In an interview with eNCA, Cele said the police have been using their powers of enforcement during the festive season, which has paid off.
[ON AIR] Police Minister Bheki Cele says they have found better compliance with mask-wearing because people could face jail time for not doing so. He says so far there have been 7,000 people who have been arrested for not wearing masks. #DStv403 pic.twitter.com/4UvniYNoKU— eNCA (@eNCA) January 12, 2021
“Starting from December 27 until January 7, 20 116 people have been arrested. Most of them for liquor offences and the masks. For mask offences, 7 000 people have been arrested,” Cele said.
Cele said, however, that South Africans have realised the importance of wearing masks, not just as an obligation to the level 3 lockdown restrictions, but as a way to counter the spread of COVID-19 and essentially save lives.
“I must say we have found a better compliance when it comes to masks at present. I think it’s because people are realising that the situation is serious but also because we can now enforce the issue of the masks,”Police Minister Bheki Cele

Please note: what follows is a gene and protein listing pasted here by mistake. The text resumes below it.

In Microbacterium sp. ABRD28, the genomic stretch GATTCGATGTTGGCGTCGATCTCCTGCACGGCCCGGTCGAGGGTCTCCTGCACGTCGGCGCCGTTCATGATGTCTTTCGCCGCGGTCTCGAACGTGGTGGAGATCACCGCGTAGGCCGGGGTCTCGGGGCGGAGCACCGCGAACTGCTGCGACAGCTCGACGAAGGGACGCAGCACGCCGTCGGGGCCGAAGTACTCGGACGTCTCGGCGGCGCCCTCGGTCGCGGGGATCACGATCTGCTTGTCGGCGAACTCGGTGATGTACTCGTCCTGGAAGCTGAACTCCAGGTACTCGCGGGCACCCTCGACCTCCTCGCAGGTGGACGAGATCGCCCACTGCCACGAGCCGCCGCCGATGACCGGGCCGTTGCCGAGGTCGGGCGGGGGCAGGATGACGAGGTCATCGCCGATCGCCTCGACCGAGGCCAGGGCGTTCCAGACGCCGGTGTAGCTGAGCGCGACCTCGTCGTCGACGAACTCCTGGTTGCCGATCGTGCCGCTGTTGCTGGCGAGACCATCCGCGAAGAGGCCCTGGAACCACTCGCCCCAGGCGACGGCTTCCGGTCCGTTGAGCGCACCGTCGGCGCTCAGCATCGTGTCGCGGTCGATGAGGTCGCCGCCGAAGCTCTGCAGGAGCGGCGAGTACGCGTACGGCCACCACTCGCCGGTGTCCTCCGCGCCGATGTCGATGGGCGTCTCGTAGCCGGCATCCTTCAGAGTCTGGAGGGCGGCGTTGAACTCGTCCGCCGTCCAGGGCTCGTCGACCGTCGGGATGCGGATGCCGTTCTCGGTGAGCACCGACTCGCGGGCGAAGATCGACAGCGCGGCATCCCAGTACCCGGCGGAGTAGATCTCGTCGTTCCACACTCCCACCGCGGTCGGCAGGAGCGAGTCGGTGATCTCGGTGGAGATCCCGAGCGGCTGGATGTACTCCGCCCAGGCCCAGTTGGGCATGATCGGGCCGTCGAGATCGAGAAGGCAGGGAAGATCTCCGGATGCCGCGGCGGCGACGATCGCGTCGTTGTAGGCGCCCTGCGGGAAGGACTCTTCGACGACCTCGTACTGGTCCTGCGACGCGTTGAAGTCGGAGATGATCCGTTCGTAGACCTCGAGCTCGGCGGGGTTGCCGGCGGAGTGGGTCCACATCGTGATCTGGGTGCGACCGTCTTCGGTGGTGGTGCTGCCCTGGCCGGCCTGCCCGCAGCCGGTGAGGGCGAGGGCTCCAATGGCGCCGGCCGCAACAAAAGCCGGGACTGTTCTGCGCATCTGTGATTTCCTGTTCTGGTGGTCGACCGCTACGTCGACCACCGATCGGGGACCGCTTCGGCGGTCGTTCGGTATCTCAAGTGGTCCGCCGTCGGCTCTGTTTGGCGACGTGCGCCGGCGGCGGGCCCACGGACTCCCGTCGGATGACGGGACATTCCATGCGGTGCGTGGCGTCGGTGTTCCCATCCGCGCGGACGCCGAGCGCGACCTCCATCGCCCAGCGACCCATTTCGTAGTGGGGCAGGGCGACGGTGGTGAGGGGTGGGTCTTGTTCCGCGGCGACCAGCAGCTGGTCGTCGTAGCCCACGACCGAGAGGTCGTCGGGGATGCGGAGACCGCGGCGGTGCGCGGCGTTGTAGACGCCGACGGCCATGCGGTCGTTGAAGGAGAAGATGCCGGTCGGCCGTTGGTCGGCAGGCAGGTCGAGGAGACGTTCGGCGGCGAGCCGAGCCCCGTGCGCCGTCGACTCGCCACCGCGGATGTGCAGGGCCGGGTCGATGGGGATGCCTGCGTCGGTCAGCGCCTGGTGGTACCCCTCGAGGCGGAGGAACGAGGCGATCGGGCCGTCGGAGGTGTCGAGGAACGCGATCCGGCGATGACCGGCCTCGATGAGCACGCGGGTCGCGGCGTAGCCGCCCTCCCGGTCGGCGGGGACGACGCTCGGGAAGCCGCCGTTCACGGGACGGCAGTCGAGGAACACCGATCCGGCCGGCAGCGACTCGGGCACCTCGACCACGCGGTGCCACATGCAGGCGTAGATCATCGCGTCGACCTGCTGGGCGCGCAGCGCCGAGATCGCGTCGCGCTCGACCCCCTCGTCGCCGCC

Cele said that 342,000 people been arrested since the start of lockdown in March 2020.
When President Cyril Ramaphosa first re-imposed a level 3 lockdown in the country, in 28 December 2020, he announced that wearing masks in public would become mandatory for citizens. This is an important measure which is aimed at countering the further spread of COVID-19.
Failure to wear mask in public under the current level 3 lockdown regulations could see people spend as long as six months in prison, a fine or both.
The police minister has further warned against not wearing masks in public, as per the regulations, as this could result in one having a criminal record.
Asked what the judicial process was, particularly after one is arrested for not wearing a mask, Cele said:
“Now we will take you to the police station and we will take your fingerprints. You choose to pay a fine or you choose to see the magistrate. Both those processes give you a criminal record and that’s what South Africans must be very wary of — that this will immediately give you a criminal record and we know what criminal records do to your life,”